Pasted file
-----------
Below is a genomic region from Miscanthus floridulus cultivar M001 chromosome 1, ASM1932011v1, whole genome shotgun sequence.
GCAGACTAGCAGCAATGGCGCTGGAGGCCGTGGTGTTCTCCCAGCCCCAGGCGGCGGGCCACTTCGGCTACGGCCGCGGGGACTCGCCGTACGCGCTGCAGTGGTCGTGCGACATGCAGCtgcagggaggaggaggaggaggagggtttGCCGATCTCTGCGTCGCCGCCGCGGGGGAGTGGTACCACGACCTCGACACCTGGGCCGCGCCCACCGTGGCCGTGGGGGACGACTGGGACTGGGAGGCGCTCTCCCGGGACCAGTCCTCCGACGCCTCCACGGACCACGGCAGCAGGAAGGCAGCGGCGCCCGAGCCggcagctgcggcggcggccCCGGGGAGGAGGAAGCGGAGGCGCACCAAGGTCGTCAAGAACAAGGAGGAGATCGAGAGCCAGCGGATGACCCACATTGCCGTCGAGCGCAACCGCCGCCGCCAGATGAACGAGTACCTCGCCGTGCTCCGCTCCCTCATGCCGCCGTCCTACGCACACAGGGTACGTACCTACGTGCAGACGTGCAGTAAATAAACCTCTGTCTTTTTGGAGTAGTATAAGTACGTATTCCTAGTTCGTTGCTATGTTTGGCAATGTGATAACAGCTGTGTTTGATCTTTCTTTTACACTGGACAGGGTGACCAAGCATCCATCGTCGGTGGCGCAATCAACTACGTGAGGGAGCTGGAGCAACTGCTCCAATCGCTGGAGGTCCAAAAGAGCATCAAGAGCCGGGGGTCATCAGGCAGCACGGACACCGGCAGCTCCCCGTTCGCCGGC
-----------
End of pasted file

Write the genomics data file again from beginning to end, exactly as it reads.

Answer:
Below is a genomic region from Miscanthus floridulus cultivar M001 chromosome 1, ASM1932011v1, whole genome shotgun sequence.
GCAGACTAGCAGCAATGGCGCTGGAGGCCGTGGTGTTCTCCCAGCCCCAGGCGGCGGGCCACTTCGGCTACGGCCGCGGGGACTCGCCGTACGCGCTGCAGTGGTCGTGCGACATGCAGCtgcagggaggaggaggaggaggagggtttGCCGATCTCTGCGTCGCCGCCGCGGGGGAGTGGTACCACGACCTCGACACCTGGGCCGCGCCCACCGTGGCCGTGGGGGACGACTGGGACTGGGAGGCGCTCTCCCGGGACCAGTCCTCCGACGCCTCCACGGACCACGGCAGCAGGAAGGCAGCGGCGCCCGAGCCggcagctgcggcggcggccCCGGGGAGGAGGAAGCGGAGGCGCACCAAGGTCGTCAAGAACAAGGAGGAGATCGAGAGCCAGCGGATGACCCACATTGCCGTCGAGCGCAACCGCCGCCGCCAGATGAACGAGTACCTCGCCGTGCTCCGCTCCCTCATGCCGCCGTCCTACGCACACAGGGTACGTACCTACGTGCAGACGTGCAGTAAATAAACCTCTGTCTTTTTGGAGTAGTATAAGTACGTATTCCTAGTTCGTTGCTATGTTTGGCAATGTGATAACAGCTGTGTTTGATCTTTCTTTTACACTGGACAGGGTGACCAAGCATCCATCGTCGGTGGCGCAATCAACTACGTGAGGGAGCTGGAGCAACTGCTCCAATCGCTGGAGGTCCAAAAGAGCATCAAGAGCCGGGGGTCATCAGGCAGCACGGACACCGGCAGCTCCCCGTTCGCCGGC